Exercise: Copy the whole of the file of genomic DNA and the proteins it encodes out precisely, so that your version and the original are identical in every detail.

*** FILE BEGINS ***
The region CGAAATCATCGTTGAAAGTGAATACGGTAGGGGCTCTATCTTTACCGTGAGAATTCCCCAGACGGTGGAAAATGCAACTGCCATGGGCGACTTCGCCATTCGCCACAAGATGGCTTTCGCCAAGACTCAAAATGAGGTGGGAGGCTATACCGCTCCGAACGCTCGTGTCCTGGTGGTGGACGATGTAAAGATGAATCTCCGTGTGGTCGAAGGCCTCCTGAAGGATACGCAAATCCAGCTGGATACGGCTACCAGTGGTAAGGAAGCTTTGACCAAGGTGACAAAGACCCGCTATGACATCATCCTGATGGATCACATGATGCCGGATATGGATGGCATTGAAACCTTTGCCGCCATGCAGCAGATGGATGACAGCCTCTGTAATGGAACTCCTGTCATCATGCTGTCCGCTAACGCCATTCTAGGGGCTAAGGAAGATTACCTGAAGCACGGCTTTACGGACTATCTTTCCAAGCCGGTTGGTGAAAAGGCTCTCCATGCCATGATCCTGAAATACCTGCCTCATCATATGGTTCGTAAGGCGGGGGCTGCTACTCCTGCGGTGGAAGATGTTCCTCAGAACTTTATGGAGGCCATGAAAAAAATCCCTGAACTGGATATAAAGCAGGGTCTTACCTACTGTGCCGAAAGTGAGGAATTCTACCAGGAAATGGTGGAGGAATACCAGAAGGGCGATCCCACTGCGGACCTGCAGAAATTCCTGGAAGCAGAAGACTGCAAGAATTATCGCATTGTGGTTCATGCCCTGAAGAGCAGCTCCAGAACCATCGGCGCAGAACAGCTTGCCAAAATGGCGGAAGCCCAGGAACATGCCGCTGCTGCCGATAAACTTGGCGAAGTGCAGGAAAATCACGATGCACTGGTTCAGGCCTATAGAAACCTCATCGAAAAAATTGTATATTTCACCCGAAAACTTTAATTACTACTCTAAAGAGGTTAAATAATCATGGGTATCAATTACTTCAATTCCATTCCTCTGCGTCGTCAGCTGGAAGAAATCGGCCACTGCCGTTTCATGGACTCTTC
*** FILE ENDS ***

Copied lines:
The region CGAAATCATCGTTGAAAGTGAATACGGTAGGGGCTCTATCTTTACCGTGAGAATTCCCCAGACGGTGGAAAATGCAACTGCCATGGGCGACTTCGCCATTCGCCACAAGATGGCTTTCGCCAAGACTCAAAATGAGGTGGGAGGCTATACCGCTCCGAACGCTCGTGTCCTGGTGGTGGACGATGTAAAGATGAATCTCCGTGTGGTCGAAGGCCTCCTGAAGGATACGCAAATCCAGCTGGATACGGCTACCAGTGGTAAGGAAGCTTTGACCAAGGTGACAAAGACCCGCTATGACATCATCCTGATGGATCACATGATGCCGGATATGGATGGCATTGAAACCTTTGCCGCCATGCAGCAGATGGATGACAGCCTCTGTAATGGAACTCCTGTCATCATGCTGTCCGCTAACGCCATTCTAGGGGCTAAGGAAGATTACCTGAAGCACGGCTTTACGGACTATCTTTCCAAGCCGGTTGGTGAAAAGGCTCTCCATGCCATGATCCTGAAATACCTGCCTCATCATATGGTTCGTAAGGCGGGGGCTGCTACTCCTGCGGTGGAAGATGTTCCTCAGAACTTTATGGAGGCCATGAAAAAAATCCCTGAACTGGATATAAAGCAGGGTCTTACCTACTGTGCCGAAAGTGAGGAATTCTACCAGGAAATGGTGGAGGAATACCAGAAGGGCGATCCCACTGCGGACCTGCAGAAATTCCTGGAAGCAGAAGACTGCAAGAATTATCGCATTGTGGTTCATGCCCTGAAGAGCAGCTCCAGAACCATCGGCGCAGAACAGCTTGCCAAAATGGCGGAAGCCCAGGAACATGCCGCTGCTGCCGATAAACTTGGCGAAGTGCAGGAAAATCACGATGCACTGGTTCAGGCCTATAGAAACCTCATCGAAAAAATTGTATATTTCACCCGAAAACTTTAATTACTACTCTAAAGAGGTTAAATAATCATGGGTATCAATTACTTCAATTCCATTCCTCTGCGTCGTCAGCTGGAAGAAATCGGCCACTGCCGTTTCATGGACTCTTC